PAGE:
The questions usually start the same way, “Dear Dr. Mooney”…
- “Dear Dr. Mooney… I was referred to you for a question about my students.”
- “Dear Dr. Mooney… I have three new students in my classroom that don’t speak ANY English at all. What should I do?”
As an assistant professor of bilingual education and TESOL (Teaching English to Speakers of Other Languages), people frequently reach out to me with questions about working with English Learners (ELs).
My students ask…
- “Dr. Mooney, will I need to learn my students’ native languages in order to teach them well?”
- “Won’t my school’s ESL teacher be responsible for the ELs? I won’t need to do anything special, will I?”
Practicing teachers want to know…
- “Dr. Mooney, why do my ELs use English just fine on the playground, but then struggle so much in the classroom?”
Do these questions sound familiar to you?
Current and future educators have plenty of questions about teaching ELs. And it’s all very reasonable. Many do not feel effectively equipped to answer the questions for themselves. Few teacher preparation programs require courses about teaching ELs.
Once in the classroom, educators do not have the margin for professional development beyond what is required by their school districts. As a result, many are often frustrated by their lack of knowledge about ELs’ academic and linguistic needs.
Plus, teaching is hard work! How do they cope?
- Some will leave the profession. Sad but true.
- Others will continue teaching regardless of their ELs’ needs, and many of their students will make little academic or linguistic progress.
- Still others will seek out more knowledge in order to improve their practice.
Those who strive to improve their practice often feel isolated or alone because help isn’t always accessible. Schools don’t always employ ESL specialists, and finding the right person to contact at the district level can be complicated. Even when ESL specialists are present, they are teachers will full schedules, often working without a planning period. So, time for consultations between classroom teachers and ESL specialists may be quite limited. Sometimes even ESL specialists feel isolated. They may have received little training, but then are expected to know the answers to every teacher or administrator’s question about English learners.
With so many challenges, where do you go for help?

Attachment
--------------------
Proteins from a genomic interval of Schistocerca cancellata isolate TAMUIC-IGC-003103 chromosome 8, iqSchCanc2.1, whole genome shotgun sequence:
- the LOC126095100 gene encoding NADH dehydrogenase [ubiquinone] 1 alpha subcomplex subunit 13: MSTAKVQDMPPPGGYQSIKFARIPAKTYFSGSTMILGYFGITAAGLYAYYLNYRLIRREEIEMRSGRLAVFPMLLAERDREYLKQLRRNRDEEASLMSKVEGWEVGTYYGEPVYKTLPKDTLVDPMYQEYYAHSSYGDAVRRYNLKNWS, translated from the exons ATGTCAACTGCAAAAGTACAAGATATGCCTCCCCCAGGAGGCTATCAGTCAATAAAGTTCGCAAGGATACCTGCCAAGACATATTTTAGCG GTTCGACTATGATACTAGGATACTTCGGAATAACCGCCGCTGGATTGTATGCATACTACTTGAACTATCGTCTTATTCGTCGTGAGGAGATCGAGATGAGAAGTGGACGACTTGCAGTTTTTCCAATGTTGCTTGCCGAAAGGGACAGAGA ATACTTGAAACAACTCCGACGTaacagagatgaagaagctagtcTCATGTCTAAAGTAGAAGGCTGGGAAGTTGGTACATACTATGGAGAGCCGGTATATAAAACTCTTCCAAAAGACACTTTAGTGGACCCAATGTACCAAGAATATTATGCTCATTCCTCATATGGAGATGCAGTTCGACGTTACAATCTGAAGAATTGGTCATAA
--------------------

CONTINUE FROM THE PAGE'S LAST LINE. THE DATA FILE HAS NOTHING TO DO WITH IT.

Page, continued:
I thought long and hard about this and looked far and wide. Many of the resources I rely upon help but miss out on key parts of what teachers really need.
So, I decided to build an online community where teachers like us can find just-in-time advice. A place where you can get the support you deserve and discover resources to help you become a more effective educator of ELs. And here it is.
Introducing…. Dear Dr. Mooney!
Here, you can read my articles answering questions from teachers just like you. Some articles will provide information you may not even realize you needed. Sometimes, I review resources that I know will be helpful but you may not have had time to find.
In other articles, you can read or watch interviews to learn from experts in the field. Eventually, you’ll find how-to videos where I’ll sit down beside you (virtually!) and show how I would use a resource or strategy to meet ELs’ academic or linguistic needs.
Sign up to get the latest articles sent directly to your email:
In Discussion Forums, you will be able to give and get support from other teachers who understand how you feel. By reading and responding to questions, or asking your own, you will learn ways to address your own EL teaching challenges. Perhaps more importantly, you will hopefully realize you are not alone.
Create a free member account to join in the discussion today!
We all know that teaching English learners can be challenging and frustrating. It can also be very rewarding if you have the knowledge and support you need.
Dear Dr. Mooney was designed with you and your students in mind!
Note: Excerpts of this article appeared previously in Dear Dr. Mooney